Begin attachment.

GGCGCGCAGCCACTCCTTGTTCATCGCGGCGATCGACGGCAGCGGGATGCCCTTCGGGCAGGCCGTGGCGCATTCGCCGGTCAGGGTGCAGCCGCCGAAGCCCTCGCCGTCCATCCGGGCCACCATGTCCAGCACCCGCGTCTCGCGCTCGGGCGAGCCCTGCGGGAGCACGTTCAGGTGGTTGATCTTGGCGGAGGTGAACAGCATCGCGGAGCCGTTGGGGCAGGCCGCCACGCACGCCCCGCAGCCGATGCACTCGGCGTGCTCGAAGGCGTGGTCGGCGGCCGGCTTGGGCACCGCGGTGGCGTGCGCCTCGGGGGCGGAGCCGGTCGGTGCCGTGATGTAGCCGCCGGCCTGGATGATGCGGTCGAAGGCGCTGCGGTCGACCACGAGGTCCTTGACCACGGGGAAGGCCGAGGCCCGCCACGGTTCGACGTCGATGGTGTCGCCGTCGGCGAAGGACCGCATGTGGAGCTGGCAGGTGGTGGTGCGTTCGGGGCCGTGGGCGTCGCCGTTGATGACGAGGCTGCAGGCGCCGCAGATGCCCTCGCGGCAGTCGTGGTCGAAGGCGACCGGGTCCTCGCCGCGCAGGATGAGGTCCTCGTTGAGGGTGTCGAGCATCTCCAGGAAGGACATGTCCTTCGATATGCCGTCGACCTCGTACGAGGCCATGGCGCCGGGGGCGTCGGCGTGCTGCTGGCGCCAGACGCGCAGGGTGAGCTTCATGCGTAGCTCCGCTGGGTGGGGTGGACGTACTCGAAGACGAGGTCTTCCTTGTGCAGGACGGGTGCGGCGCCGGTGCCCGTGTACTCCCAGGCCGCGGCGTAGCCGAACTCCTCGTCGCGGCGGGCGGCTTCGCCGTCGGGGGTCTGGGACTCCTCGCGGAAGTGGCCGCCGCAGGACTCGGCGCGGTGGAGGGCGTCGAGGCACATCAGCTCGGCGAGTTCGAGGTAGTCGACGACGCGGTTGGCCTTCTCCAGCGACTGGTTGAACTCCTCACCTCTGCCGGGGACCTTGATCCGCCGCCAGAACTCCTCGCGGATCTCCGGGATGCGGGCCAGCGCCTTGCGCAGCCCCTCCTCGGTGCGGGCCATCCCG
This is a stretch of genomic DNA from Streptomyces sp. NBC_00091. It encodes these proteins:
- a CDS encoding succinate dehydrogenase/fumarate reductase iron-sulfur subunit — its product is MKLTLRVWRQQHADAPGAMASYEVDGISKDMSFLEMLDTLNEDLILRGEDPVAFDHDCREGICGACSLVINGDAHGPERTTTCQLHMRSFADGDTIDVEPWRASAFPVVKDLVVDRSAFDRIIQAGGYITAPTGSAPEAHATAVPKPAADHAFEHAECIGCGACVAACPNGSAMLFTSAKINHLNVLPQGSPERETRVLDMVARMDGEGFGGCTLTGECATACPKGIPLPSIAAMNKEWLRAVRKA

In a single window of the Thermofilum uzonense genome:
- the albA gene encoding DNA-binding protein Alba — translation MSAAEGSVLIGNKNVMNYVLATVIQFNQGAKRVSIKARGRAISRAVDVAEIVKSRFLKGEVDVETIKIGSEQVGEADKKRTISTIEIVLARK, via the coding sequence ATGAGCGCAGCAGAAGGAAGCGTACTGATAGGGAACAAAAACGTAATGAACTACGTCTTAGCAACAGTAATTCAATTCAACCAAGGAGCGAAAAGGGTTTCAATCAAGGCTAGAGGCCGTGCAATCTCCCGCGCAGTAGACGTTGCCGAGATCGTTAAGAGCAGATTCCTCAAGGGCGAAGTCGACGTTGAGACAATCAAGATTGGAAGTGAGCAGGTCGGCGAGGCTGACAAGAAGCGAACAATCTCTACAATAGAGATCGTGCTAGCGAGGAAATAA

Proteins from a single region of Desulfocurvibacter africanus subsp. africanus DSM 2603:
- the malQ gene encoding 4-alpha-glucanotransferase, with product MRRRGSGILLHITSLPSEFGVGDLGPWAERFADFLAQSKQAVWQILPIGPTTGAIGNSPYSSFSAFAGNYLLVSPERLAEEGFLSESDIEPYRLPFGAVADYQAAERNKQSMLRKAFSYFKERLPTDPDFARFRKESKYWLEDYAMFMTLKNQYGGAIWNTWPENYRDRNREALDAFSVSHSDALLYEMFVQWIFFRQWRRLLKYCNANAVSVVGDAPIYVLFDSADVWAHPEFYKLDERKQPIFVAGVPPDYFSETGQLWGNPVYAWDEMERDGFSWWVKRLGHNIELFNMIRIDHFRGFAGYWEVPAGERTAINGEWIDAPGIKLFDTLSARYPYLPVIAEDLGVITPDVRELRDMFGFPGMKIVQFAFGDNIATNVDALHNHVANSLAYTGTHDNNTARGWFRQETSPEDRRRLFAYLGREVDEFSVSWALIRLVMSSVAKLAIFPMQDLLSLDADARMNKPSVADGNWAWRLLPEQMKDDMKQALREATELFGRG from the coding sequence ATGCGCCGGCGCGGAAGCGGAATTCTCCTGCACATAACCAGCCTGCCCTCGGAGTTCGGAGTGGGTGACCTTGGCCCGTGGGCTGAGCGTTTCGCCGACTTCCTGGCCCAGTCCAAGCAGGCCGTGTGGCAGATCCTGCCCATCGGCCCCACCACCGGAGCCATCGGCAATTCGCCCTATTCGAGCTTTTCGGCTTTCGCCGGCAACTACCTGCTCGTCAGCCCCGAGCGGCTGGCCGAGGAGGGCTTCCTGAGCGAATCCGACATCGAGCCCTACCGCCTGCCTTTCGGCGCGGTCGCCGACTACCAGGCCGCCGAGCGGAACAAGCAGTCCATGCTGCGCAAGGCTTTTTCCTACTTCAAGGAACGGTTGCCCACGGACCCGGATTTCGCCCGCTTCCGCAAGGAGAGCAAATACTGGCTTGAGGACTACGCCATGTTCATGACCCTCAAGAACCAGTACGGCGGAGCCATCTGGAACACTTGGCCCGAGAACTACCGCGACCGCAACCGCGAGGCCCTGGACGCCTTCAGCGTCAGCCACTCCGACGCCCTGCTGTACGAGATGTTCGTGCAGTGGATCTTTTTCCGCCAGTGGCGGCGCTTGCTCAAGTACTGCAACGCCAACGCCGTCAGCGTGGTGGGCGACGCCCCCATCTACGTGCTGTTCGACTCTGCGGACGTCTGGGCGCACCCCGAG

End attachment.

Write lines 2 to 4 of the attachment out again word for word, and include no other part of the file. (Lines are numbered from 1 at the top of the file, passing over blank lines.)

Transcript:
This is a stretch of genomic DNA from Streptomyces sp. NBC_00091. It encodes these proteins:
- a CDS encoding succinate dehydrogenase/fumarate reductase iron-sulfur subunit — its product is MKLTLRVWRQQHADAPGAMASYEVDGISKDMSFLEMLDTLNEDLILRGEDPVAFDHDCREGICGACSLVINGDAHGPERTTTCQLHMRSFADGDTIDVEPWRASAFPVVKDLVVDRSAFDRIIQAGGYITAPTGSAPEAHATAVPKPAADHAFEHAECIGCGACVAACPNGSAMLFTSAKINHLNVLPQGSPERETRVLDMVARMDGEGFGGCTLTGECATACPKGIPLPSIAAMNKEWLRAVRKA

In a single window of the Thermofilum uzonense genome: